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Author Topic:   Intelligent Design just a question for evolutionists
Member (Idle past 1424 days)
Posts: 7789
From: Manchester, UK
Joined: 05-01-2005

Message 144 of 146 (796886)
01-06-2017 8:06 PM
Reply to: Message 1 by mike the wiz
10-06-2016 6:04 PM

teleological argument for god...or aliens designing aliens designing aliens des....
Obviously evolutionists generally believe the ID movement is creationism

Correct. The ID movement is fundamentally based upon a teleological argument for the special intervention (almost universally) of a deity in the origin of the species constructed so as to appear to be a mere philosophical argument so as to 'wedge' Christian talking points into science classroom discussion.

can you appreciate that there is the classic argument of ID, since Paley

Meh, the Bible beat him to it. Aquinas after that. The Greeks beat all of them.

which didn't really refer to creation or Christianity

Well Paley did say during his Watchmaker and Eye analogy:

If any thing can abate our admiration of the smallness of the visual tablet compared with the extent of vision, it is a reflection, which the view of nature leads us, every hour, to make, viz. that, in the hands of the Creator, great and little are nothing.

So yeah, Paley was using a teleological argument to defend the position of Creationism.

Or can you recognise it is possible to form a syllogism which contains no premise pertaining to God or creationism, within it?

Teleology certainly could - but the ID movement, Aquinas, Paley, The Bible and the Greeks? Not usually, they are usually driving towards the notion that the designer is the Creator.

Can you recognise this?

While I acknowledge that you might not accept the present form of ID as anything other than a watered down form of creationism, can you accept that if a syllogism contains no premises that mention creation or God, then strictly speaking, technically, the syllogism itself is not creationist?


The reason I ask this is my own intelligent design argument was never intended to be similar to an ID movement, it is just a syllogism that takes us to the conclusion that life is intelligently designed.

That would be rare, but not unheard of.

I am not asking anyone to agree with my argument, all I am requesting is that you can acknowledge that strictly speaking, if I only argue one ID argument, and it really isn't part of any creationist movement to get ID in a classroom, but really is just my own ID argument, then can't that ID argument be regarded as having little to do with creationism, if there is no words or premises in the argument that refer to or depend on creationism, and the argument still stands even if creationism is false?


The syllogism I have used for ID, was never meant to be used as a creationist argument, but only as a way to ASCERTAIN if an object or thing, is designed;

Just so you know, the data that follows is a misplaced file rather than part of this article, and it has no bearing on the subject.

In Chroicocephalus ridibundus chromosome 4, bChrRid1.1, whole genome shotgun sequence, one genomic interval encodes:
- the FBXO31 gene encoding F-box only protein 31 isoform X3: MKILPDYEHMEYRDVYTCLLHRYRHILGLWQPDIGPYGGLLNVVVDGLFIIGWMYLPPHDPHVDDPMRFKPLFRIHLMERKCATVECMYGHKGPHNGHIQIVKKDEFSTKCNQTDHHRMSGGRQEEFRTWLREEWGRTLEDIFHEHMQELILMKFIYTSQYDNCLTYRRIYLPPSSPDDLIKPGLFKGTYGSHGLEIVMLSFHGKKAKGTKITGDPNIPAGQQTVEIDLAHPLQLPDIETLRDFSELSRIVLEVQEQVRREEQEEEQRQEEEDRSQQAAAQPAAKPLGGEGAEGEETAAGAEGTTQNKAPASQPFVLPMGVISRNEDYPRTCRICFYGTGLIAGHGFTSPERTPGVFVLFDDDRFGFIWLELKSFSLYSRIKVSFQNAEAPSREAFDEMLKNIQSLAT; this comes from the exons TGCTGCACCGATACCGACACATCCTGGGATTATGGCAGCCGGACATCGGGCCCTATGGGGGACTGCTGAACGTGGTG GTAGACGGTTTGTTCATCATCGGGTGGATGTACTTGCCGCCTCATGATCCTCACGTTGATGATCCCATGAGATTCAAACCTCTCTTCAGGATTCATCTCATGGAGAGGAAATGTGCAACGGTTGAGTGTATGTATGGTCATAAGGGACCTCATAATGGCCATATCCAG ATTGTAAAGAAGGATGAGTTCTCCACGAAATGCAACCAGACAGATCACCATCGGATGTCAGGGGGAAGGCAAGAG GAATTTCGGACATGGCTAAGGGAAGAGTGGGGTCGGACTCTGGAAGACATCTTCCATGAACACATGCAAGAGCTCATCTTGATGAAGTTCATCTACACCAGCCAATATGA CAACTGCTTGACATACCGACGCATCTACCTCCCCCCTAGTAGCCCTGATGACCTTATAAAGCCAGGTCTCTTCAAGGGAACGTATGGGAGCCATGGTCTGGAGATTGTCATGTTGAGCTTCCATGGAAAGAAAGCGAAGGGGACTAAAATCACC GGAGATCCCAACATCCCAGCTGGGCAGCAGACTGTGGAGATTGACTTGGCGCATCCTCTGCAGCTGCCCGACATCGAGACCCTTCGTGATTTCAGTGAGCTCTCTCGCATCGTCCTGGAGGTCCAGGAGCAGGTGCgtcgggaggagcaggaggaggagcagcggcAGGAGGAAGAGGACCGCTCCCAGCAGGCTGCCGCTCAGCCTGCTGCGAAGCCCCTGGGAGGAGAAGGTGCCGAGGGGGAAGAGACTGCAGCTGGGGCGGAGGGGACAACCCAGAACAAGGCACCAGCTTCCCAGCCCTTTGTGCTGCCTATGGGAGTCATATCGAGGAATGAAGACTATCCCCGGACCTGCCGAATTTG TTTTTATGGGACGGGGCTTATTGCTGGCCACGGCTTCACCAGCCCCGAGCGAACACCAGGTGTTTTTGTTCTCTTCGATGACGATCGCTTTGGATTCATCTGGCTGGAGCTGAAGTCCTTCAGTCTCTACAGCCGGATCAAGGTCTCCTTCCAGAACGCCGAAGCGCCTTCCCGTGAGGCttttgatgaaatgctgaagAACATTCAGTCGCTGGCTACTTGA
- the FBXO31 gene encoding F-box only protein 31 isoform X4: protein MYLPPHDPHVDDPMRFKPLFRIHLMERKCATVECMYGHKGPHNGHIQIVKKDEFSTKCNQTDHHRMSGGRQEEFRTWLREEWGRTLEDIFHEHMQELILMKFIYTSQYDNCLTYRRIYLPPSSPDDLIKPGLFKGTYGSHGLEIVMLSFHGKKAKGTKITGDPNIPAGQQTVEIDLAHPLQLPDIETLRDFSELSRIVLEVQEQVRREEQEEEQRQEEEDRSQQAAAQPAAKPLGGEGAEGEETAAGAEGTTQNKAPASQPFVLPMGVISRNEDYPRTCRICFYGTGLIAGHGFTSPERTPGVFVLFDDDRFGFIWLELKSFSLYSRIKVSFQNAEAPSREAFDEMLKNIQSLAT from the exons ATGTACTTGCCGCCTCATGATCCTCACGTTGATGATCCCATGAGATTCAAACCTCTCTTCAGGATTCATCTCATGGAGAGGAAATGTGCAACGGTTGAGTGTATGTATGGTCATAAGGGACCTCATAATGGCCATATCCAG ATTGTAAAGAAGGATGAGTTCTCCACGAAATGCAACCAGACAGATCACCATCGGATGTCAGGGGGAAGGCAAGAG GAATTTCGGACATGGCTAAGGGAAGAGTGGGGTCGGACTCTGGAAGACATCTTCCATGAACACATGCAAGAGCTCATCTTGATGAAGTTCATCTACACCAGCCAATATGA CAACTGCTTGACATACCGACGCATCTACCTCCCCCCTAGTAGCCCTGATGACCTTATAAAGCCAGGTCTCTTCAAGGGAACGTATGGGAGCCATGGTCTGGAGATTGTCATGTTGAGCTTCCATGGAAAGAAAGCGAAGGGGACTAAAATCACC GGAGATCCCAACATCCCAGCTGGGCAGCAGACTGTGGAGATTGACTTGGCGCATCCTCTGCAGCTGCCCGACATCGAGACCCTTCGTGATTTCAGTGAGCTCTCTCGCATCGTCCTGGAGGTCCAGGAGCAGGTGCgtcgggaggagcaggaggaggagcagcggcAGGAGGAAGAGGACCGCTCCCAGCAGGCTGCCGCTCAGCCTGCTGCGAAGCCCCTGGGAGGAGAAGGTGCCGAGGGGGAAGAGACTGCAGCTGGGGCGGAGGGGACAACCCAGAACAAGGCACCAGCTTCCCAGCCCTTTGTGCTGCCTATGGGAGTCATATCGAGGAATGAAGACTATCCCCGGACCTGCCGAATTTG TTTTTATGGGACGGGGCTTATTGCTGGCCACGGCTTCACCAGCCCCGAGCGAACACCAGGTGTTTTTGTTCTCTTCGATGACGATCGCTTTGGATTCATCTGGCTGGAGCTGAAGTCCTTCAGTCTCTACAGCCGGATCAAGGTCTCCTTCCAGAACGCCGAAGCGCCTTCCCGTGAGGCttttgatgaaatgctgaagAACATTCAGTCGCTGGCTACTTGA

If something has the elements of design it is designed. (X is X, Law of identity)
Life has the elements of design
Therefore life is designed.

I agree with your syllogism. However, you didn't include intelligence in this, so I can hardly say you presented an intelligent design argument here.

Now I am not arguing this argument here and now, I know you don't accept it, but can you accept the conclusion only says whether something is designed?


It is not meant to say who or what the designer is, and has nothing to do with who or what the designer is.

Exactly. It could be a God, aliens or evolution by natural selection. Your argument is neutral to all these possibilities.

I just fail to see how it isn't a generalisation, to say that my argument would be creationism because of the modern ID movement, the conclusion, "it is intelligently designed" also makes no mention of by who or what, just that there is a recognition that the object FEATURES hallmarks of intelligence.

Except for the part about it not actually concluding 'it is intelligently designed'. Which seems to me like a rather important issue.

That said, it is not really much use as far as arguments go. Like basically all syllogisms, it isn't very useful at all except in so far as to explain some basic part of your position. If you are hiding the premise 'if something is designed, it is by intelligent agency', which you seem to be based on your extra-syllogistic discussion then you are making a logical error. But if we assume this additional premise, the syllogism can be entirely valid. I don't see any reason to suppose it is true, but valid? Sure.

I just fail to see how it isn't a generalisation, to say that my argument would be creationism because of the modern ID movement, the conclusion, "it is intelligently designed" also makes no mention of by who or what, just that there is a recognition that the object FEATURES hallmarks of intelligence.

I'll let you have it all if you will acknowledge that a thing that designs other things strongly implies 'the elements of design', and if that is so, it must also be designed...thus rendering it somewhat useless or at least trivial. To be saying anything of interest, you'd need to start discussing the course of the regression.

Materialists tend towards explaining things in ever more simple with the argument that wherever the regression ultimately leads, it could hardly be called 'intelligent'.

If you are proposing an ever increasing series of intelligent designers {interplanetary alien scientists, interstellar alien scientists, intergalactic alien scientists, pan-universal alien scientists} you'd have to keep a tight leash to avoid the tempting offer to cut things off before you started describing typically divine properties (transcending time and space, eternal, an intelligent unmoved mover etc).

I think the more classical ID argument is much more BASIC than creationism

Agreed. All believers in some kind of Creator deity or deities for thousands of years have used 'the argument from design' to support their particular worldview.

It seems to me, if I mention ID, I am tarred with the brush of the modern ID movement, and people will say, "ID is religion.

Yeah, that's because ID is a specific thing. If you don't want to be tarred with that, avoid the term 'ID'. Go with teleology. At least you'd be signalling to the educated that you aren't necessarily arguing for a Creator - although those that know you will probably perceive a man furiously working behind a curtain you'd like us to pay no attention to.

I made this post without having actually read any of the replies, so apologies for repeat points. I thought it might be interesting to get my blind response.

This message is a reply to: